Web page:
Forty-nine walked the perimeter of the corral, reinforcing the predator repulsing spells he laid on last week. We've been lucky. But if the herds have moved away, those wolves I've heard, and things like Benedikt's saber-toothed cat will be ready to try a non-standard animal for dinner. And that means people as well as Leonti's horse.
He tossed the critter a little extra hay and told him to stay inside.
A stallion? Surely we just overlooked rather obvious testicles. That healing wine can't possibly . . . he flexed his mechanical fingers. So . . . if I ripped off my arm, would a real one grow back? But if it didn't work, I'd be crippled for life. Guess I'll keep the cyborg part. Parts.
The house full of women and children had plenty of firewood and food and they all claimed to be ready for the storm. In fact the kids were running around in gleeful anticipation.
Magda laughed at him, all wrapped up in front of her own fireplace. "You worry too much. Come back and spend the storm with me."
"Deal." He got the grin off his face before he checked the big house briefly, and found Anuska'd moved in with Vita for the storm. He hauled in more firewood. "If the storm lasts very long I'll bring supplies in for you."
Then he walked out to the road and dropped his shields to look carefully for living things away from the houses.
Five miles south, the wolf pack. Probably cleaning up camel guts. And cat. Stay away and live. If you get too close I'll hunt you down and kill you.
He couldn't reach much further. Even "looking" across the lake he could only detect three indistinct heaps of mentalists, the lodges most directly across the lake from them.
The wind was picking up and the temperature was well below freezing. He hunched a bit and walked into the wind. Grabbed more firewood and carried it inside.
Magda snorted. "I doubt we'll be snowed in for three days!"
"Never hurts to be ready." He topped off her tea and poured a cup for himself. "How much have you got left?"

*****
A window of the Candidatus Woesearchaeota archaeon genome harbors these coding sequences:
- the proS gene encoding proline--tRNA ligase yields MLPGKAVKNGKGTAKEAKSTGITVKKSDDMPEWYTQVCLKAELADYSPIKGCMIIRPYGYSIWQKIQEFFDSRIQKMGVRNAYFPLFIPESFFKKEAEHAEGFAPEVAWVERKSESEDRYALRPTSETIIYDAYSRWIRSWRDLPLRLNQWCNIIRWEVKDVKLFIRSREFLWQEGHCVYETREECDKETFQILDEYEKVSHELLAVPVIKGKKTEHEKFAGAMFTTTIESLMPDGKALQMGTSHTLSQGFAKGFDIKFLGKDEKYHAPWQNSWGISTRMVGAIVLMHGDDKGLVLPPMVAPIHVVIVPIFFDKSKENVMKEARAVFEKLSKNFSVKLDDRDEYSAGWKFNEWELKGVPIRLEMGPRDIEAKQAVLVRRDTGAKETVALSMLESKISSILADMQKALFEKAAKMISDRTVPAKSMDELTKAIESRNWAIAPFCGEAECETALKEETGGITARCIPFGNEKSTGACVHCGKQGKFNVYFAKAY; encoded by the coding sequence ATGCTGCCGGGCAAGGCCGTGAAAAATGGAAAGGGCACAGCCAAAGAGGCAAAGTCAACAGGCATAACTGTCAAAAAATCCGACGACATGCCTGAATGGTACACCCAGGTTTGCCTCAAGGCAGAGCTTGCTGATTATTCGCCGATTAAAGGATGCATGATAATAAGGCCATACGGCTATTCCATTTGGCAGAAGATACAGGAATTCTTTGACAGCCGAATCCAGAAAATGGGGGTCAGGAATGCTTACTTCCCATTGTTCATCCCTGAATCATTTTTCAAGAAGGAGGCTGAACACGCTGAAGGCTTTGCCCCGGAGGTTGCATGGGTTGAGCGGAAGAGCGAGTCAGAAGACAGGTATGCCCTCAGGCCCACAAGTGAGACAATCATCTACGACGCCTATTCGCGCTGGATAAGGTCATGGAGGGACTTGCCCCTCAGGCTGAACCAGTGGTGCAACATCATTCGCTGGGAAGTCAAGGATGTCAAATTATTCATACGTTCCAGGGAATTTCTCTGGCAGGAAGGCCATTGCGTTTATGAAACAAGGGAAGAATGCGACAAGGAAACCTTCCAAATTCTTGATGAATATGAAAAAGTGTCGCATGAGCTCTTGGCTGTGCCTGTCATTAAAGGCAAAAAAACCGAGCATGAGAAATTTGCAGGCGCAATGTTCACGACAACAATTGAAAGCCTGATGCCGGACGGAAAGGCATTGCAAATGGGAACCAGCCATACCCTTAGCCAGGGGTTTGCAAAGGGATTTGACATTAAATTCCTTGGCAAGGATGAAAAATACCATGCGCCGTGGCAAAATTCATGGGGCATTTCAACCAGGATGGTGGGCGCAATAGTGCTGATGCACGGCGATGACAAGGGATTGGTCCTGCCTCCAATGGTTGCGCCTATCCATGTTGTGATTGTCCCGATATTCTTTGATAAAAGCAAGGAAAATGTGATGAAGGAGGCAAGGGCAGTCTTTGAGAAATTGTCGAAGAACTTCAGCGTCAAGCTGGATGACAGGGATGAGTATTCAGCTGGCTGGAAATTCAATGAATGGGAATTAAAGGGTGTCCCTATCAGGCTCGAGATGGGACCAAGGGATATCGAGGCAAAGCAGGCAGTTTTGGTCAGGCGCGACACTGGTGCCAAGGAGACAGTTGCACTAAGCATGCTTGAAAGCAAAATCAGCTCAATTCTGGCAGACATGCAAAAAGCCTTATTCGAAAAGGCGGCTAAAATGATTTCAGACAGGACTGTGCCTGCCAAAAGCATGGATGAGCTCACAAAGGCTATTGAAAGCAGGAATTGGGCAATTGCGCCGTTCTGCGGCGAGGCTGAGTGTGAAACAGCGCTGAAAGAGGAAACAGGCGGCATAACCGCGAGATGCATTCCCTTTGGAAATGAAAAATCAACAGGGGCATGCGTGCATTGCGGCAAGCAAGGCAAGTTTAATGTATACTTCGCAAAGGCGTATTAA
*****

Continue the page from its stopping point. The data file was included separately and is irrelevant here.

"I might make it through the winter. Then I'll have to learn to like dandelion root tea."
He looked guiltily at his cup.
"Don't be silly Illya." She sighed. "Funny, isn't it? This is how I envisioned us living, back when we were naive teenagers."
He settled down beside her. "Yes. Well, our fathers never would have allowed it. Maybe if I hadn't been a servant's child . . . I thought after so many generations of the Zarkov Family Mentalists and their Mentalist friends using their servants that Lord Renatt would present me. Well, naive teenager. I was sorry when I found out I'd left you pregnant and your father had rushed you into a marriage. And a chip."
"Lord Renatt's cousin. He helped arrange it, and when Olga arrived much to early . . . He soothed Vlad's temper by gifting him the most disobedient Cyborg in all creation." Magda chuckled. "And you tried so hard to behave so you wouldn't get sold on."
He sighed. "I tried, honestly. But sending me off with Olga when she married Klim was, in the end, a good thing."
She snickered. "Funny, how I never had another child after you left. Lord Rudolf was sterile. I . . . kept an eye on the servants and their children. None of the women ever conceived when they were his exclusive mistresses, poor things."
He snorted. "Good. And the boys all did well . . . and we'll never know what happened on Novaya Moskva."
"We all hope for the best there . . . but we don't actually want to be found again. So we'll just have to resign ourselves to never knowing." She was silent for a long moment. "They were such fine boys."
He heard the first tick of snow, or maybe ice hitting the roof, and settled in to keep an eye on the storm all night long.